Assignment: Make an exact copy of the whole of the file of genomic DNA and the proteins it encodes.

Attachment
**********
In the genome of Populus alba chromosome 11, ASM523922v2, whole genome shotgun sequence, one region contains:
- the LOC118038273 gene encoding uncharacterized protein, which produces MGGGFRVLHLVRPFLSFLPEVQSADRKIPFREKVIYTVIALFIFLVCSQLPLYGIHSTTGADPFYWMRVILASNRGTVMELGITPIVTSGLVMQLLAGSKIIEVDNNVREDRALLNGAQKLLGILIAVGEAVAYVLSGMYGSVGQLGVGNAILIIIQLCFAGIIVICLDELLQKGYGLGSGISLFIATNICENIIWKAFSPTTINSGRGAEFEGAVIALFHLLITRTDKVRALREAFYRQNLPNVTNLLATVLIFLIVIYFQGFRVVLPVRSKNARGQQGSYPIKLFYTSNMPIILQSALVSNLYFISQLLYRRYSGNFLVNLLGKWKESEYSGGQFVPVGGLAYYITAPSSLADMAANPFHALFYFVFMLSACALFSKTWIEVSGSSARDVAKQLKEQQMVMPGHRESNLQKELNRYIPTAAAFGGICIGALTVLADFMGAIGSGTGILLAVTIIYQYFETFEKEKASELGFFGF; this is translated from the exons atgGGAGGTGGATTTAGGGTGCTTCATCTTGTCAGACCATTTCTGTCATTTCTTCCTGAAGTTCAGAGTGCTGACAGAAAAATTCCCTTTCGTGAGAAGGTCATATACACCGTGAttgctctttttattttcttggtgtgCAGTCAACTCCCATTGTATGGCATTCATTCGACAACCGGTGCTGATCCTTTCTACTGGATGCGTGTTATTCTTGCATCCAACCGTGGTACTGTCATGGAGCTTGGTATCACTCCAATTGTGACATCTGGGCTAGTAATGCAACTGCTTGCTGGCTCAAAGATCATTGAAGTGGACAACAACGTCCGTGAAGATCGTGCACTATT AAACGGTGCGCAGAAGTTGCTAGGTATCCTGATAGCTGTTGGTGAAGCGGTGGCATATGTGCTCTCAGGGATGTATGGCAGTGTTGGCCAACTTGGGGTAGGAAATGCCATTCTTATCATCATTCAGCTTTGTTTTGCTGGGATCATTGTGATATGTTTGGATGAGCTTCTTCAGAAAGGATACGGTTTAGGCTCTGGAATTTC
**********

In the genome of Populus alba chromosome 11, ASM523922v2, whole genome shotgun sequence, one region contains:
- the LOC118038273 gene encoding uncharacterized protein, which produces MGGGFRVLHLVRPFLSFLPEVQSADRKIPFREKVIYTVIALFIFLVCSQLPLYGIHSTTGADPFYWMRVILASNRGTVMELGITPIVTSGLVMQLLAGSKIIEVDNNVREDRALLNGAQKLLGILIAVGEAVAYVLSGMYGSVGQLGVGNAILIIIQLCFAGIIVICLDELLQKGYGLGSGISLFIATNICENIIWKAFSPTTINSGRGAEFEGAVIALFHLLITRTDKVRALREAFYRQNLPNVTNLLATVLIFLIVIYFQGFRVVLPVRSKNARGQQGSYPIKLFYTSNMPIILQSALVSNLYFISQLLYRRYSGNFLVNLLGKWKESEYSGGQFVPVGGLAYYITAPSSLADMAANPFHALFYFVFMLSACALFSKTWIEVSGSSARDVAKQLKEQQMVMPGHRESNLQKELNRYIPTAAAFGGICIGALTVLADFMGAIGSGTGILLAVTIIYQYFETFEKEKASELGFFGF; this is translated from the exons atgGGAGGTGGATTTAGGGTGCTTCATCTTGTCAGACCATTTCTGTCATTTCTTCCTGAAGTTCAGAGTGCTGACAGAAAAATTCCCTTTCGTGAGAAGGTCATATACACCGTGAttgctctttttattttcttggtgtgCAGTCAACTCCCATTGTATGGCATTCATTCGACAACCGGTGCTGATCCTTTCTACTGGATGCGTGTTATTCTTGCATCCAACCGTGGTACTGTCATGGAGCTTGGTATCACTCCAATTGTGACATCTGGGCTAGTAATGCAACTGCTTGCTGGCTCAAAGATCATTGAAGTGGACAACAACGTCCGTGAAGATCGTGCACTATT AAACGGTGCGCAGAAGTTGCTAGGTATCCTGATAGCTGTTGGTGAAGCGGTGGCATATGTGCTCTCAGGGATGTATGGCAGTGTTGGCCAACTTGGGGTAGGAAATGCCATTCTTATCATCATTCAGCTTTGTTTTGCTGGGATCATTGTGATATGTTTGGATGAGCTTCTTCAGAAAGGATACGGTTTAGGCTCTGGAATTTC